PowerShell Reflection-Lite

hand mirror with reflectionN.B. This is just a quick note to relate something I ran into in the last couple of weeks. Not an in-depth discussion of reflection.


Reflection is an interesting meta-programming tool. Using it, we can find (among other things) a constructor or method that matches whatever criteria we want including name, # of parameters, types of parameters, public/private, etc. As you can imagine, using reflection can be a chore.

I have never had to use reflection in PowerShell. Usually, `Get-Member` is enough to get me what I need.

Dynamic Commands in PowerShell

I have also talked before about how PowerShell lets you by dynamic in ways that are remarkably easy.

For instance, you can invoke an arbitrary command with arbitrary arguments with a command object (from `Get-Command`), and a hashtable of parameter/argument mappings simply using `& $cmd @params`.

That’s crazy easy. Maybe I’ve missed that kind of functionality in other languages and it’s been there, but I don’t think so. At least not often.

I had also seen that the following work fine:

[email protected]{A=1;B=1}

#use the key as a property
$hash['A'] -eq $hash.A

#use a variable as a property name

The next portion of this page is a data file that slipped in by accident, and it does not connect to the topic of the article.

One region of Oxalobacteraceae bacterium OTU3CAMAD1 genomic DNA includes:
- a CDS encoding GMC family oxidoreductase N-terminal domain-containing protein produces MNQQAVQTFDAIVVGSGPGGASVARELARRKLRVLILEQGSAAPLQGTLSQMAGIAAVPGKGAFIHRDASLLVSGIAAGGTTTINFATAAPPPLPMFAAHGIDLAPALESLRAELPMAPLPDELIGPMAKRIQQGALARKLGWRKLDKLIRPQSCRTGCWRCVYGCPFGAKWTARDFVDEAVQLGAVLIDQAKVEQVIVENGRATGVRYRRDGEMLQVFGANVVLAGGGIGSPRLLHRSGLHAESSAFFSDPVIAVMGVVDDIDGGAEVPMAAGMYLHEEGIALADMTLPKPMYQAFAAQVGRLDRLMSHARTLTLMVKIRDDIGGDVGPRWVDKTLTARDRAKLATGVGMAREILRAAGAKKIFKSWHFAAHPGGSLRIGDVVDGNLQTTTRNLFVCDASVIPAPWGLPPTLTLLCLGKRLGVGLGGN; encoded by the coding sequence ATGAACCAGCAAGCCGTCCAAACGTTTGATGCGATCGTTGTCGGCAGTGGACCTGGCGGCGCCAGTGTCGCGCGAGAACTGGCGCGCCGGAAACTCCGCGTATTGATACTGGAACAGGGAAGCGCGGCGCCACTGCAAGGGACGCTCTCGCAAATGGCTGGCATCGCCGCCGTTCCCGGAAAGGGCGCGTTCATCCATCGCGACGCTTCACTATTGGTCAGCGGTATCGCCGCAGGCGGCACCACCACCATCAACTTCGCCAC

$hash['A'] -eq $hash.$prop

#use a string literal as a property name
$hash['A'] -eq $hash.'A'

What I found

I was working on some dynamic WPF suff (posts coming this week, I promise) and needed to add an event handler to a control. The problem was that the specific event I was adding a handler for was a parameter. In case you didn’t know, adding an event handler to a WPF control looks something like this (we’ll use the TextChanged event):


Or, if you prefer, you can omit the parentheses if the only parameter is a scriptblock:


The issue was that the name of the method is different for each event. I thought “Oh, no! I’m going to have to use reflection”.

But then I thought…I wonder if PowerShell has already taken care of this. I tried the following:

# $control, $eventName, and $action were parameters 

I figured that the worst that could happen was that it would blow up and I’d dig out a reference on using reflection (and probably translate from C#).

Instead, it worked like a charm.

Chalk another win up for the PowerShell team. In case you hadn’t noticed, they do good work.


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